What I mean by this is not to simply say, “oh this happened, but I’m fine,” and disregard what is emotionally and intellectually happening. Rather, observethe situation as it has happened or is happening, and notice your reaction. Does the body tense, or nervously move about, or is it relaxed? At the same time, is the mind calm, or is it filled with angry, or sad, or perhaps happy thoughts. There is no right or wrong in what is noticed. It’s what is done with what is observed that matters.

As an example, when the company I worked for was purchased by another, there were quite a few layoffs, including members of my staff. This was the first of 3 more rounds to come, the last of which were my remaining staff and I. Mind you, we saw our team reduced from 9 to 3 over a period of several years, so this wasn’t unexpected. Paying attention to the reactions and responses to this I noticed how some became angry, blaming, expecting others to do something about the situation for them, etc. Others, myself included, though sad and somewhat frightened, saw the positive aspect and began to plan what they were going to do. The difference between the responses is the difference between moving forward and staying stuck.

Though the circumstances were out of the control of those affected, their responses were completely in their control. Taking that next step, or staying still as opportunity passes by.

How do you respond to situations or change? Are you moving forward?

For information about Visualities please visit me at visualities.us.

Taking the Steps Toward the “Unreachable Goal”

hedef baars ve birlik beraberlik ruhuIs there a goal or goals you would like to attain that you just can’t seem to work on reaching? A goal that sits in the back of your mind just out of reach.

If you are you ready, willing, and able to pursue this, the question to ask is “What’s stopping me?” Take a few moments to think about this. Take the question in and pay attention to the answer(s) that comes to mind and whether or not it feels genuine. If it feels comfortable with who you are, where you would like to be then the answer is genuine and from your truth. If the answer doesn’t feel quite right somehow, then perhaps, your answer is simply an excuse not to take the necessary steps. If this is the case, I ask that you look deeper, discover why you do not want to answer the question. The answer to this is the answer to the original question.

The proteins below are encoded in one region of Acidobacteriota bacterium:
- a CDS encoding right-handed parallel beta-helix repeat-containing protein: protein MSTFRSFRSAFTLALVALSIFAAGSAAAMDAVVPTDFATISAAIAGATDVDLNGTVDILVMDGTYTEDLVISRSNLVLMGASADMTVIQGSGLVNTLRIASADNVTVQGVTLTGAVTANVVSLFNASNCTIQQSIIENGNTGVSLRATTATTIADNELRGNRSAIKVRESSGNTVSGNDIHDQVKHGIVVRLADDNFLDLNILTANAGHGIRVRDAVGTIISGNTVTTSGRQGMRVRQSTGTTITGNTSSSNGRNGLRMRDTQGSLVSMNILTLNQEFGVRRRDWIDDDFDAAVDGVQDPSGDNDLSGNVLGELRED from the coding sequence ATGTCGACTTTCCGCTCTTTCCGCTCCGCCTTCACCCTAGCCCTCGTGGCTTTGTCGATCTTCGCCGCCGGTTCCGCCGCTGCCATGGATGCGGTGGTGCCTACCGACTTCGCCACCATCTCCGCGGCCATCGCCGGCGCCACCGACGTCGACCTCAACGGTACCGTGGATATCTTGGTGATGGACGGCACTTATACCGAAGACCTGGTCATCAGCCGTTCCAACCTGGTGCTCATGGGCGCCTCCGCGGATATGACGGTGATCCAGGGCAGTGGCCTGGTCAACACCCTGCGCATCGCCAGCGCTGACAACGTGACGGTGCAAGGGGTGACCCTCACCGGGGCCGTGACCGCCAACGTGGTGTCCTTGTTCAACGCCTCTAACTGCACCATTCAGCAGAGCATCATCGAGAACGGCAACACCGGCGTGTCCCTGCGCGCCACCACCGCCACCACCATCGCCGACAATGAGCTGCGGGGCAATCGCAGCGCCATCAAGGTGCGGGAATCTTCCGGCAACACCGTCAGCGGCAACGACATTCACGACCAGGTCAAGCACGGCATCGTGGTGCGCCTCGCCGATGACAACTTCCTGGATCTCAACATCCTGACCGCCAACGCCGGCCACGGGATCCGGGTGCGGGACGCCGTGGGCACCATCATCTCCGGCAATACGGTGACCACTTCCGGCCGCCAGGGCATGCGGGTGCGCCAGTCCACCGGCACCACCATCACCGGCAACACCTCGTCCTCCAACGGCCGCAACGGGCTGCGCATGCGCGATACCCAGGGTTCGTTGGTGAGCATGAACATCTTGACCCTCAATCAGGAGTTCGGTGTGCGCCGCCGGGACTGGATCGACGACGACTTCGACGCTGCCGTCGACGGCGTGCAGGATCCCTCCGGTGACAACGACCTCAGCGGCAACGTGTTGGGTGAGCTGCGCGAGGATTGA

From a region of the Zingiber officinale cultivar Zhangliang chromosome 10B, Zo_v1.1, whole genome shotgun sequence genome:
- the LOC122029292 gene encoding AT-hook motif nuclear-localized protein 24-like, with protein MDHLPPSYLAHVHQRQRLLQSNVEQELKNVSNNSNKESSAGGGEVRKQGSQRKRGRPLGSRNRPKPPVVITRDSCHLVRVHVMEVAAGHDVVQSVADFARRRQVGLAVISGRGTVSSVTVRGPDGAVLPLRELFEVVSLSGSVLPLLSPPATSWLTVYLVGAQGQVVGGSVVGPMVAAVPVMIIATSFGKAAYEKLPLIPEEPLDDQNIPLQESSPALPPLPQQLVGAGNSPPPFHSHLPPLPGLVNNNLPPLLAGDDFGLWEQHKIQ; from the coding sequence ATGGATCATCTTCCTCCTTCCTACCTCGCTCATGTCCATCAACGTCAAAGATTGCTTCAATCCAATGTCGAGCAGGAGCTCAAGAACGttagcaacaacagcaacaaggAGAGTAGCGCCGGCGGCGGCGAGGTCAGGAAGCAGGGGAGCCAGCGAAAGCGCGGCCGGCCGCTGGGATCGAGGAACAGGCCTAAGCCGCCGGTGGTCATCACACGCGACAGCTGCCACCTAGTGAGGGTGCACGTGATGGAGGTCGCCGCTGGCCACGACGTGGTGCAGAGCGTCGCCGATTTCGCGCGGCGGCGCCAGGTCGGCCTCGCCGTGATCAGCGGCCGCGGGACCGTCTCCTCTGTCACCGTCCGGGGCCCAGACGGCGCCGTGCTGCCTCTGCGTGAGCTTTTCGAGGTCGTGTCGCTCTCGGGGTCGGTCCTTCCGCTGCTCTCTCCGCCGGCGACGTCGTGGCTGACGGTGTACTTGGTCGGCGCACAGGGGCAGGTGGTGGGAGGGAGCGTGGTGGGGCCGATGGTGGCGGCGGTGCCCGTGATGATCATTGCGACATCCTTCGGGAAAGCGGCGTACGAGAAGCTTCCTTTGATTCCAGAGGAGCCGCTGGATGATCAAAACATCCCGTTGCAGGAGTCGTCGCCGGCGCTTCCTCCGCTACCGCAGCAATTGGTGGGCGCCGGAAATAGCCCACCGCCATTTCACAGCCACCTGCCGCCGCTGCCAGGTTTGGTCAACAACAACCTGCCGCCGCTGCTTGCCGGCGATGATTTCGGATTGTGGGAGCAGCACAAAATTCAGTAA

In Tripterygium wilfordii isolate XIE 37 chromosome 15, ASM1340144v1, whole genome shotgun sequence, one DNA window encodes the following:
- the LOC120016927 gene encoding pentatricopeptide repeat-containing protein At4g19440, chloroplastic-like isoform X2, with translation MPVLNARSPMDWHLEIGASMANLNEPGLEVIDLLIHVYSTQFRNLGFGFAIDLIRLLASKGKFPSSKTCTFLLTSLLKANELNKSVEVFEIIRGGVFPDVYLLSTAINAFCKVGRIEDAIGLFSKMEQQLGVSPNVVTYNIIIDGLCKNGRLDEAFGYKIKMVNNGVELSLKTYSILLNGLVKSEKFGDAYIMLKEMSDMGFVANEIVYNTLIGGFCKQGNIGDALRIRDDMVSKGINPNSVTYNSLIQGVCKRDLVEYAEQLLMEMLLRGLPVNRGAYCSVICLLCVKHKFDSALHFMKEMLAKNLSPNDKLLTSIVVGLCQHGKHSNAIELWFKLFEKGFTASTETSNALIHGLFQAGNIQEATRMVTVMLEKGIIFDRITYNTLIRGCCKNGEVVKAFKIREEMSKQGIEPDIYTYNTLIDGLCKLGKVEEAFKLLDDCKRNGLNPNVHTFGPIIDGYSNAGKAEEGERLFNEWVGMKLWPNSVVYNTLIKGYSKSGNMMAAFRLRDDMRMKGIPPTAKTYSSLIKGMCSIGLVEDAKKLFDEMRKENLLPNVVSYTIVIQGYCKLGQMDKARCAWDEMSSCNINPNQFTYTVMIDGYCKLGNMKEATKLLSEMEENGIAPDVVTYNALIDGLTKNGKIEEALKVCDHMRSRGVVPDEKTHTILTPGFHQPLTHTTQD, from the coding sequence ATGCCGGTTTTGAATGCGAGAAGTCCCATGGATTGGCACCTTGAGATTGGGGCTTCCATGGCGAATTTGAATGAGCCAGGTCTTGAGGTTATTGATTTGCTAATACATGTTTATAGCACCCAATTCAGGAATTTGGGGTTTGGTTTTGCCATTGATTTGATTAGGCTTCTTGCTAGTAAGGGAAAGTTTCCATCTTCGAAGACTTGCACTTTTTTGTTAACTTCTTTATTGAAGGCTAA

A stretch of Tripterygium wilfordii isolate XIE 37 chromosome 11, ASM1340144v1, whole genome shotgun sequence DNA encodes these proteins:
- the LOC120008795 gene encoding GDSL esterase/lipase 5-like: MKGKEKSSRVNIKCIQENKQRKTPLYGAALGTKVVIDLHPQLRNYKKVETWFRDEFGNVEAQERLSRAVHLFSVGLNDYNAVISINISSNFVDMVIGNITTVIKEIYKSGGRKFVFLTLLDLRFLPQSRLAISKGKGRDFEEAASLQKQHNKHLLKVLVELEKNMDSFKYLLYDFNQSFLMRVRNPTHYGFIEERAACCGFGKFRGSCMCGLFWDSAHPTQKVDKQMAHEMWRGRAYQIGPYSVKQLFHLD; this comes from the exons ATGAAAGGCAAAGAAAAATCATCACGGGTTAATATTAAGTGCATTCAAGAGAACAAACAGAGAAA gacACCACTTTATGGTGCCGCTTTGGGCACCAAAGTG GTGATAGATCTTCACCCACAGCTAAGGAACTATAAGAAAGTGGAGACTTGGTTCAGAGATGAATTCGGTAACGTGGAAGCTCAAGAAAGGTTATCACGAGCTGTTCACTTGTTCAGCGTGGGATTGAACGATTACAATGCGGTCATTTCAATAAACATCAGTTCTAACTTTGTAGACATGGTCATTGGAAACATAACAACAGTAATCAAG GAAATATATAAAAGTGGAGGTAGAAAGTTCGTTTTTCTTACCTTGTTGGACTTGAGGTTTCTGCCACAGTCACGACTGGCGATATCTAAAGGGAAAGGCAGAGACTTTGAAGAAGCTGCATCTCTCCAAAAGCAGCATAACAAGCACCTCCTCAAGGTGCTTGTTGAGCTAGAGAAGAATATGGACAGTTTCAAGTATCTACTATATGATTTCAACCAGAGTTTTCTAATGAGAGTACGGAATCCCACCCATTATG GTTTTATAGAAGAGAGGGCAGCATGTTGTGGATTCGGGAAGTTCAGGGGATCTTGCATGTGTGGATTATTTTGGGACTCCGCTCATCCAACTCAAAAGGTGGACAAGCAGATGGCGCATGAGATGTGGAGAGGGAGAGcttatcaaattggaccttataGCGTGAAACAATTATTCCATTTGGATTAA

You may have already asked yourself this, found what is holding you back, and yet, you are still having trouble moving forward. In this case I ask how is this stopping you? There is a difference between these 2 questions. The first identifies the obstacle itself. This question asks that you look at how the obstacle is keeping you from moving forward.

For example, I was writing an article for a graphics trade organization of which I am a member. I found myself caught up in the minutia of the details within the details and repeating points using different words. Knowing I am trained in graphic and fine arts my coach first asked me what my process is when I write. He then asked how is it different from my process when I am creating art. I thought about the answer for a bit and the light clicked on. I knew how I was going to change my process when writing and instantly felt the frustration dissipate. By exploring the processes I used in each, I recognized that I was not using the same creative process for each. Once I made the change the writing became much easier and felt more natural.

Now, back to the question of how. Once you have your answer, ask yourself what steps you can take to attain your goal. What does this look like for you? For example, will you need help from another, or do you need to take a class in order to reach your goal? You may need to ask advice of another to answer these questions. Next, “What is a realistic time frame to make it happen?” And, most importantly, “How will I be held accountable?”

Without accountability, it can become too easy to put off what has to be done for another time. It also becomes difficult to track your progress. Ask yourself, “Am I able to hold myself accountable in a way that will keep me moving towards my goal? If yes, ”How will I do this?” If not, “Who can I ask to help me with this?”

These are beginning steps towards reaching your goal. Reaching these goals requires work. Work that may be difficult, but well worth the effort. It all begins with the question you already have the answer to.

For information about Visualities please visit me at visualities.us.